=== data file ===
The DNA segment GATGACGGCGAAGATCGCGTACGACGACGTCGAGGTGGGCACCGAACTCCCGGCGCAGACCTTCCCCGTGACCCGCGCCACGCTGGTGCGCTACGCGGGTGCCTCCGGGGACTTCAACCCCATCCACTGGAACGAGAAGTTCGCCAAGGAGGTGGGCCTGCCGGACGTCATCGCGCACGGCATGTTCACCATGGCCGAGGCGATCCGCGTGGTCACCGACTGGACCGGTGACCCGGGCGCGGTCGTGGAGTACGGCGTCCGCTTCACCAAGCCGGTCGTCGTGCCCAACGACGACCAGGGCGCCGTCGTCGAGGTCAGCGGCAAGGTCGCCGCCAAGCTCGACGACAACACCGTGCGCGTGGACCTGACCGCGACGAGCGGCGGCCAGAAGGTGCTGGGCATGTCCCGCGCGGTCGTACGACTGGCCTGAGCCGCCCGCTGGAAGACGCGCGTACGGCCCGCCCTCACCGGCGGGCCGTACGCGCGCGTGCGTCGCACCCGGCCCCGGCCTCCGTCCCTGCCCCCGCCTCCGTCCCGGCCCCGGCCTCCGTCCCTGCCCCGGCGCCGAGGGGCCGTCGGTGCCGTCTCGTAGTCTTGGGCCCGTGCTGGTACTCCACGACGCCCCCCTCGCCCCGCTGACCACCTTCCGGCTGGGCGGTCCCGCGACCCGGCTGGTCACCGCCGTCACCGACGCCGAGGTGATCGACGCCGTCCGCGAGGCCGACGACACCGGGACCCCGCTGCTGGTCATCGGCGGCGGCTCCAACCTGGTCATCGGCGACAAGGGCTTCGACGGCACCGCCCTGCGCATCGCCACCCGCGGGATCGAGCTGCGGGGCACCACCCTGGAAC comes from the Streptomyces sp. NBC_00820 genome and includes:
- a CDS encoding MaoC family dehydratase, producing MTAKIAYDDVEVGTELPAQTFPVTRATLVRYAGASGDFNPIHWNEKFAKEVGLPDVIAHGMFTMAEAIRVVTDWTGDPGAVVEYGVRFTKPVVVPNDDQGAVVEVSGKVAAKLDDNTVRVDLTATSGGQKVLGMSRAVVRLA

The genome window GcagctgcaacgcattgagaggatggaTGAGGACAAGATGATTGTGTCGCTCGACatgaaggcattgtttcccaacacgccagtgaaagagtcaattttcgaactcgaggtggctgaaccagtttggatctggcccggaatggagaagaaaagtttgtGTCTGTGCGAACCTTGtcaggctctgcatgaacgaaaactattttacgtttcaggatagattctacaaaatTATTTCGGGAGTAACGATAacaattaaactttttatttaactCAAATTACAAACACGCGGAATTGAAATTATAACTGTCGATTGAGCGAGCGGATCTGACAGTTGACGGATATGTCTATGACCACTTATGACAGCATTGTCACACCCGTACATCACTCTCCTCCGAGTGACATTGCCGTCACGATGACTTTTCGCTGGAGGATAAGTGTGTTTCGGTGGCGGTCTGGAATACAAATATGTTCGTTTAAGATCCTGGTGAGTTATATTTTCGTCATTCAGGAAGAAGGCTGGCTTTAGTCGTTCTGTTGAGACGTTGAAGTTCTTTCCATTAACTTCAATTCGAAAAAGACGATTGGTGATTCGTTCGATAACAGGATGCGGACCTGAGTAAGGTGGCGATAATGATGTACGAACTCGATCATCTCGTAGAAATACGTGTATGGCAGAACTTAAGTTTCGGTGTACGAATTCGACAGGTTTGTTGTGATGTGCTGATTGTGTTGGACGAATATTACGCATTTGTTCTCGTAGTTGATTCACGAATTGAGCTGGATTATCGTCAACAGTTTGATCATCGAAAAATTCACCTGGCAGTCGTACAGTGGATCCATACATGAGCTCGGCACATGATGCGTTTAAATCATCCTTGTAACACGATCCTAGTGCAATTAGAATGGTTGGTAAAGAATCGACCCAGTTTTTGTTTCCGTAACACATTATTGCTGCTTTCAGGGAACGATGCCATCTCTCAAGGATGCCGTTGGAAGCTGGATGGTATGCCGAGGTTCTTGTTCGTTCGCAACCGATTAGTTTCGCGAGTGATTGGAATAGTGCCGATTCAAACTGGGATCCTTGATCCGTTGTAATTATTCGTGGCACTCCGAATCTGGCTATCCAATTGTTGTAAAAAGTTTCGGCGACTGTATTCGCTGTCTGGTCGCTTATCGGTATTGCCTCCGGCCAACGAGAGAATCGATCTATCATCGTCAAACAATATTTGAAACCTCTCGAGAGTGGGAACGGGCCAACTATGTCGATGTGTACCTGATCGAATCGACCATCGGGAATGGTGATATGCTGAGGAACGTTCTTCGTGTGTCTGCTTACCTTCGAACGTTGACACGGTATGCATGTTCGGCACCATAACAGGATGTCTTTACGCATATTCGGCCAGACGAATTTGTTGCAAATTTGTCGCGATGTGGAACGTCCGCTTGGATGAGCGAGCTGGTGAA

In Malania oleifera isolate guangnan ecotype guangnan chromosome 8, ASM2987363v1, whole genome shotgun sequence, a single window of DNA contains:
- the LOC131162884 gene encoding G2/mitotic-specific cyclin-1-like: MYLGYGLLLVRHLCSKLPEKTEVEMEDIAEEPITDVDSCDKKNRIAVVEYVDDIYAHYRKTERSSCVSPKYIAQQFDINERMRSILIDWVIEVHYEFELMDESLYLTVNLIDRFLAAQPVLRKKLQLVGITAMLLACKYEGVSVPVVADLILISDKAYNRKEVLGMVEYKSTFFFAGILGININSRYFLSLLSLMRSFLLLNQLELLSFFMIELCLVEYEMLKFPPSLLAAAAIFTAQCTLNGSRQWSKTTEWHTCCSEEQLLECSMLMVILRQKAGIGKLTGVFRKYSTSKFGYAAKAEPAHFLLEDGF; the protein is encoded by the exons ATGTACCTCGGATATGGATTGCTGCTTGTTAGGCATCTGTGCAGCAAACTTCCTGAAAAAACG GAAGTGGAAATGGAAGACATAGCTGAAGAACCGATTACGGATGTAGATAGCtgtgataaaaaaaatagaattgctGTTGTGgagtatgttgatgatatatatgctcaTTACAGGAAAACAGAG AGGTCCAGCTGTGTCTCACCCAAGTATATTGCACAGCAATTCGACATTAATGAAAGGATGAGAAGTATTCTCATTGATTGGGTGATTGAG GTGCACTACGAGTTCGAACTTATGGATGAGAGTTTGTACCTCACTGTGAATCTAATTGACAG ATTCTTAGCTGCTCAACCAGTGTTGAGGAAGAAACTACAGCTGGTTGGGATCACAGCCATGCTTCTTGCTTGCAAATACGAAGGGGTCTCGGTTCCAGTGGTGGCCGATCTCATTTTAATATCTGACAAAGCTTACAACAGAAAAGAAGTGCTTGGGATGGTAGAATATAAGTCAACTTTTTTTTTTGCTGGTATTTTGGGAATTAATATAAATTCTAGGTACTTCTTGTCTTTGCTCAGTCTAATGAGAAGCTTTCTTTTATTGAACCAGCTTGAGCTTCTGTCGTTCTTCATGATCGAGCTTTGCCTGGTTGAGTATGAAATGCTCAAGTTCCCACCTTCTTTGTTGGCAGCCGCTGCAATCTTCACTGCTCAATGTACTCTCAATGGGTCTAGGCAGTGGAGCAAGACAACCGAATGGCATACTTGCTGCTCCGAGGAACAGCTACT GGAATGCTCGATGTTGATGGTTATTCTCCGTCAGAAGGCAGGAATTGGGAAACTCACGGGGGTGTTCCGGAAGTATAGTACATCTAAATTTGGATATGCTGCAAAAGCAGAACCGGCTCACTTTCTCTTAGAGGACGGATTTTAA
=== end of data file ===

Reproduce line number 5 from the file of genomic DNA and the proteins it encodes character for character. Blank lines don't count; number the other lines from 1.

- the LOC131162884 gene encoding G2/mitotic-specific cyclin-1-like: MYLGYGLLLVRHLCSKLPEKTEVEMEDIAEEPITDVDSCDKKNRIAVVEYVDDIYAHYRKTERSSCVSPKYIAQQFDINERMRSILIDWVIEVHYEFELMDESLYLTVNLIDRFLAAQPVLRKKLQLVGITAMLLACKYEGVSVPVVADLILISDKAYNRKEVLGMVEYKSTFFFAGILGININSRYFLSLLSLMRSFLLLNQLELLSFFMIELCLVEYEMLKFPPSLLAAAAIFTAQCTLNGSRQWSKTTEWHTCCSEEQLLECSMLMVILRQKAGIGKLTGVFRKYSTSKFGYAAKAEPAHFLLEDGF; the protein is encoded by the exons ATGTACCTCGGATATGGATTGCTGCTTGTTAGGCATCTGTGCAGCAAACTTCCTGAAAAAACG GAAGTGGAAATGGAAGACATAGCTGAAGAACCGATTACGGATGTAGATAGCtgtgataaaaaaaatagaattgctGTTGTGgagtatgttgatgatatatatgctcaTTACAGGAAAACAGAG AGGTCCAGCTGTGTCTCACCCAAGTATATTGCACAGCAATTCGACATTAATGAAAGGATGAGAAGTATTCTCATTGATTGGGTGATTGAG GTGCACTACGAGTTCGAACTTATGGATGAGAGTTTGTACCTCACTGTGAATCTAATTGACAG ATTCTTAGCTGCTCAACCAGTGTTGAGGAAGAAACTACAGCTGGTTGGGATCACAGCCATGCTTCTTGCTTGCAAATACGAAGGGGTCTCGGTTCCAGTGGTGGCCGATCTCATTTTAATATCTGACAAAGCTTACAACAGAAAAGAAGTGCTTGGGATGGTAGAATATAAGTCAACTTTTTTTTTTGCTGGTATTTTGGGAATTAATATAAATTCTAGGTACTTCTTGTCTTTGCTCAGTCTAATGAGAAGCTTTCTTTTATTGAACCAGCTTGAGCTTCTGTCGTTCTTCATGATCGAGCTTTGCCTGGTTGAGTATGAAATGCTCAAGTTCCCACCTTCTTTGTTGGCAGCCGCTGCAATCTTCACTGCTCAATGTACTCTCAATGGGTCTAGGCAGTGGAGCAAGACAACCGAATGGCATACTTGCTGCTCCGAGGAACAGCTACT GGAATGCTCGATGTTGATGGTTATTCTCCGTCAGAAGGCAGGAATTGGGAAACTCACGGGGGTGTTCCGGAAGTATAGTACATCTAAATTTGGATATGCTGCAAAAGCAGAACCGGCTCACTTTCTCTTAGAGGACGGATTTTAA